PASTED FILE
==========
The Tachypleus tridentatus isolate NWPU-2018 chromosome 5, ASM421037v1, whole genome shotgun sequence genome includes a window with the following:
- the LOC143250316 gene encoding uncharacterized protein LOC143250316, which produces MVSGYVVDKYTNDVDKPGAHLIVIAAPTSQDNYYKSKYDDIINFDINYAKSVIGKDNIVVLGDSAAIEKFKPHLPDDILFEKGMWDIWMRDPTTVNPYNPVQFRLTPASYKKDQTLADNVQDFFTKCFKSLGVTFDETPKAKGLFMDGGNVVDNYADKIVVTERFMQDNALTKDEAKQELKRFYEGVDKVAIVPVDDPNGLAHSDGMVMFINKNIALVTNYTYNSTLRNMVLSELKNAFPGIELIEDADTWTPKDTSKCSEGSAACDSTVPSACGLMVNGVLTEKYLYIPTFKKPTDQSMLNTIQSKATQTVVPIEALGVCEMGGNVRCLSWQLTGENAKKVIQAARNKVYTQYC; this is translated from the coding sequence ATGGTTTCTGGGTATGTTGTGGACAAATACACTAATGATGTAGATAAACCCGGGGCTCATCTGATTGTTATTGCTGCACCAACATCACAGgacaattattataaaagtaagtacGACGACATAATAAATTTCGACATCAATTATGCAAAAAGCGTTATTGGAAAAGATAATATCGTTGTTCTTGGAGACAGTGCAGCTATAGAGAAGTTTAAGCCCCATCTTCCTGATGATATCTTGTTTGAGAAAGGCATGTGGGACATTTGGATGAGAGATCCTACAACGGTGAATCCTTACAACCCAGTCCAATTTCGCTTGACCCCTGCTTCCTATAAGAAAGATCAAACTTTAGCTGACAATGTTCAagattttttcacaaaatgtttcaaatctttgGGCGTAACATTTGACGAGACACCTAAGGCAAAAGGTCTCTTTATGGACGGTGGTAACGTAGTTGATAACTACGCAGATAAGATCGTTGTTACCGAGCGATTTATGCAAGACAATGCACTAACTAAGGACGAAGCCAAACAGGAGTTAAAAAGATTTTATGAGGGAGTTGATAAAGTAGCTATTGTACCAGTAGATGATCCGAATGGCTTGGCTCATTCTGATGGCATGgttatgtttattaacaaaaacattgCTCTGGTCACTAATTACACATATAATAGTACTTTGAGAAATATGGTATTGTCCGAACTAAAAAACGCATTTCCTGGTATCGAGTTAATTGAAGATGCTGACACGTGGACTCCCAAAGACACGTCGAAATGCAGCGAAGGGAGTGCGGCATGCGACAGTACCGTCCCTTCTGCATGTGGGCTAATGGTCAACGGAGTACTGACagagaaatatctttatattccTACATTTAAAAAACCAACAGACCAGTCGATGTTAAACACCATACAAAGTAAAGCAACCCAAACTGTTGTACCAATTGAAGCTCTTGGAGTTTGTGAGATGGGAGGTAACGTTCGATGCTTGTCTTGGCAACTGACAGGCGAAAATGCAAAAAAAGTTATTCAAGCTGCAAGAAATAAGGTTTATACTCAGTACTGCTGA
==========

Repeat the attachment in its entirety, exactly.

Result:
The Tachypleus tridentatus isolate NWPU-2018 chromosome 5, ASM421037v1, whole genome shotgun sequence genome includes a window with the following:
- the LOC143250316 gene encoding uncharacterized protein LOC143250316, which produces MVSGYVVDKYTNDVDKPGAHLIVIAAPTSQDNYYKSKYDDIINFDINYAKSVIGKDNIVVLGDSAAIEKFKPHLPDDILFEKGMWDIWMRDPTTVNPYNPVQFRLTPASYKKDQTLADNVQDFFTKCFKSLGVTFDETPKAKGLFMDGGNVVDNYADKIVVTERFMQDNALTKDEAKQELKRFYEGVDKVAIVPVDDPNGLAHSDGMVMFINKNIALVTNYTYNSTLRNMVLSELKNAFPGIELIEDADTWTPKDTSKCSEGSAACDSTVPSACGLMVNGVLTEKYLYIPTFKKPTDQSMLNTIQSKATQTVVPIEALGVCEMGGNVRCLSWQLTGENAKKVIQAARNKVYTQYC; this is translated from the coding sequence ATGGTTTCTGGGTATGTTGTGGACAAATACACTAATGATGTAGATAAACCCGGGGCTCATCTGATTGTTATTGCTGCACCAACATCACAGgacaattattataaaagtaagtacGACGACATAATAAATTTCGACATCAATTATGCAAAAAGCGTTATTGGAAAAGATAATATCGTTGTTCTTGGAGACAGTGCAGCTATAGAGAAGTTTAAGCCCCATCTTCCTGATGATATCTTGTTTGAGAAAGGCATGTGGGACATTTGGATGAGAGATCCTACAACGGTGAATCCTTACAACCCAGTCCAATTTCGCTTGACCCCTGCTTCCTATAAGAAAGATCAAACTTTAGCTGACAATGTTCAagattttttcacaaaatgtttcaaatctttgGGCGTAACATTTGACGAGACACCTAAGGCAAAAGGTCTCTTTATGGACGGTGGTAACGTAGTTGATAACTACGCAGATAAGATCGTTGTTACCGAGCGATTTATGCAAGACAATGCACTAACTAAGGACGAAGCCAAACAGGAGTTAAAAAGATTTTATGAGGGAGTTGATAAAGTAGCTATTGTACCAGTAGATGATCCGAATGGCTTGGCTCATTCTGATGGCATGgttatgtttattaacaaaaacattgCTCTGGTCACTAATTACACATATAATAGTACTTTGAGAAATATGGTATTGTCCGAACTAAAAAACGCATTTCCTGGTATCGAGTTAATTGAAGATGCTGACACGTGGACTCCCAAAGACACGTCGAAATGCAGCGAAGGGAGTGCGGCATGCGACAGTACCGTCCCTTCTGCATGTGGGCTAATGGTCAACGGAGTACTGACagagaaatatctttatattccTACATTTAAAAAACCAACAGACCAGTCGATGTTAAACACCATACAAAGTAAAGCAACCCAAACTGTTGTACCAATTGAAGCTCTTGGAGTTTGTGAGATGGGAGGTAACGTTCGATGCTTGTCTTGGCAACTGACAGGCGAAAATGCAAAAAAAGTTATTCAAGCTGCAAGAAATAAGGTTTATACTCAGTACTGCTGA